We have all heard the story of Abe Lincoln growing up in a log cabin, but the additional details about his childhood make it all the more amazing that this man grew up to become a great orator and a strong and principled leader of our country who guided our nation through its darkest time.
Abraham Lincoln (1809-1865) was born in Kentucky in 1809. He and his sister Sarah (known as Sally) were born to Nancy Hanks and Tom Lincoln. Tom was an uneducated but relatively successful Kentucky farmer but as more people made their way into Kentucky, Lincoln found that the laws did not protect him from people who were out to poach his land. He became angry and frustrated and soon moved his young family to Perry County, Indiana.
The area where they settled was largely unsettled (an average of 3 people per square mile) and the land was terribly overgrown and difficult to farm. Abe Lincoln later described life in this area, known as Little Pigeon Creek, as a fight “with trees and logs and grubs.” While the family worked hard at farming, Tom had to rely on hunting most days in order to feed his family. Tom eventually built a one-room cabin for the family but there was no flooring and little furniture. The family slept on corn husk beds that frequently were inhabited by bugs and visited by rodents.
Their mother, Nancy, was very religious and taught the children about the Bible, and she believed in the importance of education. However, schools were uncommon in these lightly populated areas. When Abe was about seven, a school opened nine miles away, and Nancy insisted to Tom that the children be allowed to attend. (At best, the walk to school would have taken the children 2.5-3 hours each way so it was a major commitment.) The school did not last long, however the importance of education was impressed upon Abe’s mind.
When Abe was nine (1818), Nancy became very ill with “milk sickness.” (This is an illness we don’t hear about anymore but several of their neighbors had already died from it. Today scientists know that if cows ingest a plant known as white snakeroot, it goes through to their milk, and some people become sick and die from it.) Nancy’s death left Sally and Abe in the sole care of their father, who was overwhelmed by the need to hunt daily and still trying to cultivate the land so they could grow food. Historians report that he was a tough man who was known to knock his son down in anger at times; whether he would have been viewed as abusive or whether he was a “man of his day” is debated by experts.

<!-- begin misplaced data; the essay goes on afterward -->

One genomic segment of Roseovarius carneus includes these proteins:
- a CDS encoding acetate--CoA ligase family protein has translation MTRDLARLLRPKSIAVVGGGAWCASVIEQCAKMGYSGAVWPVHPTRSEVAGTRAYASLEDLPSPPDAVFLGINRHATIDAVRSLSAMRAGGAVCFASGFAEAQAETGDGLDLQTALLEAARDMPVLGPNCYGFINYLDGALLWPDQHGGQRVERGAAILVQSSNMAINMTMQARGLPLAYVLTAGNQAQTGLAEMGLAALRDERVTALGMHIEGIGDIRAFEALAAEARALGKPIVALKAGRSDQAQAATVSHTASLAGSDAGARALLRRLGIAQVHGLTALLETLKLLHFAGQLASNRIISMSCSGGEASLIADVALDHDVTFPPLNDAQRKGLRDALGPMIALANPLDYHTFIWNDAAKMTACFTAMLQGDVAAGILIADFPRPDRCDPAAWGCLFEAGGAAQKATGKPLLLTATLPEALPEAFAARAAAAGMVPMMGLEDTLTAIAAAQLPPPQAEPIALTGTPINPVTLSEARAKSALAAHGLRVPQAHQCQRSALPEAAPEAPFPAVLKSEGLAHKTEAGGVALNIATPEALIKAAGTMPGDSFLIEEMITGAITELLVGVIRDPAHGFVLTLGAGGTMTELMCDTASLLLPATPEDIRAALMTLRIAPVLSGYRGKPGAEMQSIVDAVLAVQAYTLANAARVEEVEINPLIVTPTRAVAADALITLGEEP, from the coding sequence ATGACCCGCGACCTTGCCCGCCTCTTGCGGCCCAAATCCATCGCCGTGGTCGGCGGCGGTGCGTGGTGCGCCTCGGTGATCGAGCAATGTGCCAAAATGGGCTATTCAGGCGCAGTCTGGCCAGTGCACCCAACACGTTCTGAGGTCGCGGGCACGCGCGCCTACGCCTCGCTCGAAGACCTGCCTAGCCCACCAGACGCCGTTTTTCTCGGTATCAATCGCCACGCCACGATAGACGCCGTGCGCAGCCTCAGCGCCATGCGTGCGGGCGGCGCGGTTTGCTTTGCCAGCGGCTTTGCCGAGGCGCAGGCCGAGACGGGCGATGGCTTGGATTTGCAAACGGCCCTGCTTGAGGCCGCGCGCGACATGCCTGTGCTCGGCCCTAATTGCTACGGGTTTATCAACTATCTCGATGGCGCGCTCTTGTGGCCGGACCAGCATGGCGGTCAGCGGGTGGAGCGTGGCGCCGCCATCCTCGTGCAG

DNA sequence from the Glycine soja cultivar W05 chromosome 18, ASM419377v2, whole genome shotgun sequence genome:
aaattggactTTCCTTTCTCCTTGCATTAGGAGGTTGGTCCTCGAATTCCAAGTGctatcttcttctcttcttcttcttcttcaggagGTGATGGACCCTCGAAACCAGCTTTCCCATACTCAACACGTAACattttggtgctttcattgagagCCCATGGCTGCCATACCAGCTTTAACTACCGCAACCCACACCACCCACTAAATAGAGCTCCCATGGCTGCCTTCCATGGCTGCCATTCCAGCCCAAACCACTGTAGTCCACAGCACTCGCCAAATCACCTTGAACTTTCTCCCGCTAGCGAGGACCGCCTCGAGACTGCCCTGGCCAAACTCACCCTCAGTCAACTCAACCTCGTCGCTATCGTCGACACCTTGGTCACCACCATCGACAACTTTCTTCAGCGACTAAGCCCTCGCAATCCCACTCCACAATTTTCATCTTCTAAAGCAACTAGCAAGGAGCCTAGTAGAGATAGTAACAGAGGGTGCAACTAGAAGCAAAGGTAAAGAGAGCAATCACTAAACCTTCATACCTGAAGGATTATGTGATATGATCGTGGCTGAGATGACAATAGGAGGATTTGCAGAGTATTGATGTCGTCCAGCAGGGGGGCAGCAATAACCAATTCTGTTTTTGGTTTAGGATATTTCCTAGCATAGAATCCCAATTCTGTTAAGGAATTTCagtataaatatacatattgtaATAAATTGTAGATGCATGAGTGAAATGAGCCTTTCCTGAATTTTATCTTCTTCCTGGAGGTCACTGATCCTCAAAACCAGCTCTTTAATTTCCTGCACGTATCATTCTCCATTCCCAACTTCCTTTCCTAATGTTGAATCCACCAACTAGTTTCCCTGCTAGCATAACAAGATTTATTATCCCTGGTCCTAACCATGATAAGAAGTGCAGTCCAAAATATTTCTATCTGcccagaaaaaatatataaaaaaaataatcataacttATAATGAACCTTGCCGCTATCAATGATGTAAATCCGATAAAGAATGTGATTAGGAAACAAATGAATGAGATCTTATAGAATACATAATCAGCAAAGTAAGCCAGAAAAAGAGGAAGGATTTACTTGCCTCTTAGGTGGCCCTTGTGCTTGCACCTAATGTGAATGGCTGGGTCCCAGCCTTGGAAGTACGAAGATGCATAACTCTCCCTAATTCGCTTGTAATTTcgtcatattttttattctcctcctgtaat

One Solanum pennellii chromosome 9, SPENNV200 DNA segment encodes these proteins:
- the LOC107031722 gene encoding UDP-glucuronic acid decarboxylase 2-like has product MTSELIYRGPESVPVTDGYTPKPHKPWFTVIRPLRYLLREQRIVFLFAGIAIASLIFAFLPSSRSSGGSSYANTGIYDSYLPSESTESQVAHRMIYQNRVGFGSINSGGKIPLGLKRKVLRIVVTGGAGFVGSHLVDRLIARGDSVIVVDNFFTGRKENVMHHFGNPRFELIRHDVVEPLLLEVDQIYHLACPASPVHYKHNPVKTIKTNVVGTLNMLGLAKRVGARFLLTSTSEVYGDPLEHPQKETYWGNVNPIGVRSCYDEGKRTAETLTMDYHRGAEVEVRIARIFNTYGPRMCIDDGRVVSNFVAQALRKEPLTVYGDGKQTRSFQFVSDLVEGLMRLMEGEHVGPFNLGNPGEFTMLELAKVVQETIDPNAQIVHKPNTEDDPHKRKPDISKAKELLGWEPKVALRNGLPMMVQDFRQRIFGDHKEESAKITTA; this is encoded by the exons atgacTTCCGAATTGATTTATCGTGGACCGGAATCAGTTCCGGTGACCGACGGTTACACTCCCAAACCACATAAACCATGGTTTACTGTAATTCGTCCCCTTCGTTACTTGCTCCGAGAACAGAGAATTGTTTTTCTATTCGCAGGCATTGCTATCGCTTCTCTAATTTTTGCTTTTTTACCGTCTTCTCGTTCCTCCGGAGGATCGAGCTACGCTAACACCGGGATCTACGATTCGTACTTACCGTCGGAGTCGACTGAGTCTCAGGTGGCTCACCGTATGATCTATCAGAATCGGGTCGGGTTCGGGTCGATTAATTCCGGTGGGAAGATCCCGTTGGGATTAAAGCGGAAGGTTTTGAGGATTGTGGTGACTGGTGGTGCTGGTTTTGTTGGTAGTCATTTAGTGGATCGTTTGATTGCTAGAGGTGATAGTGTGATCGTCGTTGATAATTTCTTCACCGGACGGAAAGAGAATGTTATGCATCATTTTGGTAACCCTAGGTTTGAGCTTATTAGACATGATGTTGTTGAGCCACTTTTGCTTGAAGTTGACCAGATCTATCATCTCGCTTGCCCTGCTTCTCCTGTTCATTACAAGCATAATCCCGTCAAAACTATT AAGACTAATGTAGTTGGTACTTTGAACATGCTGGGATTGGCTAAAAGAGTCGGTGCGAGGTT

The children were heartbroken at losing their mother, and the house was a mess without Nancy to bring order to it. Tom realized he needed help, so he left nine-year-old Abe and eleven-year-old Sally alone in the cabin while he returned to Kentucky to find a new wife. The children had little to eat other than dried berries that had been stored away by Nancy. A neighbor who stopped by reported that the children were terribly skinny, filthy, and the house was in terrible condition.
Abe and Sally were alone for half of the following year. They must have been certain they had been abandoned. However, six months later, Tom pulled up in a horse-drawn wagon with a new wife and her three children. Abe was said to have run to this new mother whom he had never met and immediately bury his face in her skirts.
Abe’s blind faith in her was well-placed. Sarah Bush Johnston was a loving person whose first order of business was getting her new husband to make household improvements including building a wooden floor and providing them with a wooden door and a real window. She was even-handed in her treatment of Abe and Sally and her own three children.
Though she herself could not read, she heard from Tom about Abe’s efforts to read, and she brought with her six books. Among them were Pilgrim’s Progress, Parson Weem’s Life of Washington (which is now recognized for the myths it told about our first president), and Aesop’s Fables. Though the family had little money for paper, pencils or books, Sarah did what she could to get a few things so Abe could read and write.
Another opportunity for the children to attend school occurred after Sarah arrived, and she, too, saw the importance of it. The school was only a mile away but it lasted for just three months.
Lincoln grew tall and strong, and as was customary in that day, a son under legal age was obligated to give any earnings to his father. Abe worked for neighbors and area business people, and Tom was given all monies Abe earned. Finally at the age of 22, Abe packed his few belongings and moved to New Salem, Illinois.
While Abe clearly loved the women who had raised him, there is no doubt that there was little love for his father. Reporters frequently sought information about his family background, but Lincoln rarely talked about it, not mentioning his father at all. When Tom Lincoln died in 1851, Abe did not attend the funeral.
Death of Willie
The Death of Willie Lincoln
In an elegant White House guest room, the 11-year-old son of Abraham and Mary Lincoln lay ill in a huge carved rosewood bed, now known as the Lincoln Bed. At five p.m. on February 20, 1862, William Wallace Lincoln died. Elizabeth Keckly, the former slave who designed Mrs. Lincoln's beautiful wardrobe, washed and dressed him. When the president gazed at him, he mourned, "My poor boy, he was too good for this earth. God has called him home. I know that he is much better off in heaven, but then we loved him so. It is hard, hard to have him die!"